Home » Business » Formalising the Informal a Critical Step

The informal sector is the most dominant business in the world today and is made up of a populace with productive skills who have been excluded from the mainstream economy by discriminatory systems of one kind or the other. It is against this backdrop that there is need for formal institutions to support and change their attitude towards the informal sector.

Indications that Government will formalise small and medium enterprises (SMEs) so that they pay taxes and contribute to the country’s economic growth are welcome.

The magnitude and the contribution of the informal sector and SMEs in the economy and poverty reduction should not be underestimated.

Operators must be given a fair platform to unlock their potential and Government should generate the requisite institutional capacity for indigenous business development. There is need for the Government to examine various operational challenges that small and informal businesses face, and some formalisation obstacles that small and medium enterprises cite as the primary reasons for not registering their business.

The formalisation of these small business will empower youth especially those who did not manage to acquire at least five subjects at O Level and at best those who were unfortunate to miss formal education.

Government should therefore come up with a body to regulate these enterprises in a bid to make sure that they are not harassed and that they pay taxes in a manner agreed by the government.

There is also need for the government to provide necessary infrastructure to open avenues for organised informal businesses to join schemes such as medical aid and pension. The informal sector in the country is very big, and growing but faces challenges, from antiquated equipment to anachronistic colonial laws that made the informal workplace illegal.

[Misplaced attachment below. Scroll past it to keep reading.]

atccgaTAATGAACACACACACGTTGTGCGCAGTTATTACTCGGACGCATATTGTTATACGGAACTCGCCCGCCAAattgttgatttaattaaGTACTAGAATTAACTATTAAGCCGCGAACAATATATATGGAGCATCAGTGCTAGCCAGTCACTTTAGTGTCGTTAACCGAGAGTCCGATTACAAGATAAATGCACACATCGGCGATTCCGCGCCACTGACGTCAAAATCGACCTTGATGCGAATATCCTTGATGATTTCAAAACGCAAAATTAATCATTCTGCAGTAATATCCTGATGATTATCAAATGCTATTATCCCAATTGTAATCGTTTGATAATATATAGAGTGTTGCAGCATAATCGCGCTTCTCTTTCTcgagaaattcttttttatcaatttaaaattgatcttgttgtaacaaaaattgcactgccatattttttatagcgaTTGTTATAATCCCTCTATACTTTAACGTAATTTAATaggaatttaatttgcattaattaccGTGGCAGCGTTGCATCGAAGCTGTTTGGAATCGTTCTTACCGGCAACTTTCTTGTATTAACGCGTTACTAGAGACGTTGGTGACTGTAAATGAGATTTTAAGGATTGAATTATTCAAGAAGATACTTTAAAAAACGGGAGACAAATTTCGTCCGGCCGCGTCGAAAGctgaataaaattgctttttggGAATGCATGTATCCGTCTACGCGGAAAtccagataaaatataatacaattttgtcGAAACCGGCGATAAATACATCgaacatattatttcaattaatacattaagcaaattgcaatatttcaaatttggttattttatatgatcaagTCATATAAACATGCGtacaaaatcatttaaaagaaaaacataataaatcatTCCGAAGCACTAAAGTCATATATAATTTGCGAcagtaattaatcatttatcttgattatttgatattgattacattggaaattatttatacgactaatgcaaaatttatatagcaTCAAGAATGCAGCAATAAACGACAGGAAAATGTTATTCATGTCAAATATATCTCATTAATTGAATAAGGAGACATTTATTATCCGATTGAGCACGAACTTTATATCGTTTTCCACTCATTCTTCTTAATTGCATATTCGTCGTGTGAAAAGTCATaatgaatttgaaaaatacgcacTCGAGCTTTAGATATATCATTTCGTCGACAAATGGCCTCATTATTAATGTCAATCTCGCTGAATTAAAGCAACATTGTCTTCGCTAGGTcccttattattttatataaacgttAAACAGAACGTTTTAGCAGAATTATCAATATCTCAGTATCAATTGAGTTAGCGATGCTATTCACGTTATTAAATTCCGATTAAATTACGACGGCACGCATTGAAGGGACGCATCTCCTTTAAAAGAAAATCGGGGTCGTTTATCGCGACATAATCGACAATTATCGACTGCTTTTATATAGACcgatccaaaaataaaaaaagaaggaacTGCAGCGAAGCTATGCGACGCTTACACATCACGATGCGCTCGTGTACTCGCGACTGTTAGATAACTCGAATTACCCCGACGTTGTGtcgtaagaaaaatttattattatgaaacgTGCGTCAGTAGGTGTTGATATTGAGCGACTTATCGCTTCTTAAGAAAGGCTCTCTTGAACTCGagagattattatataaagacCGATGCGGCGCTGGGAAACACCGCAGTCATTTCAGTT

Even the education that the colonial system used made people ashamed or feel pity for themselves if they ended up in the informal sector. The economic realities of today dictate a change of attitude both by Government and individuals. Zimbabwe needs to focus its attention on how to improve financial inclusion.

Unregistered firms bank on informal financing, which although important in facilitating access to finance, is associated with lower firm growth and increased firm illegality. Financing constraints are also magnified for informal firms, which tend to be small in size. Their small size means that they will be unable to secure loans that require security in terms of big immovable and movable properties. The small trader in Mbare or artisan at Magaba will not be able to have that. Yet, the informal sector should not be ignored even when they are perceived to be less productive than formal enterprises. They contribute significantly to economic activity and employment.

While informational asymmetries are persistent, and risk management systems are not robust, a new focus and thrust will ensure that there are mechanisms that incorporate this vital sector.

The informal sector needs to be mobilised, allocated resources, and manage risks thereby contributing to private sector development. The development of the SME has become a world phenomenon which the country should emulate.

In most countries, the growth of SMEs is enabled through policymakers’ attention to support with working capital, easing access to finance, implementing a better regulation agenda and encouraging SME investment in new technologies and markets.

Studies in the United States revealed that small and medium enterprises play an outstanding role in driving gross domestic product (GDP) growth and sustaining employment. Government’s decision to formalise the informal sector will go a long way in creating jobs and helping thousands of people who are living below the poverty datum line in the country.

Source : The Herald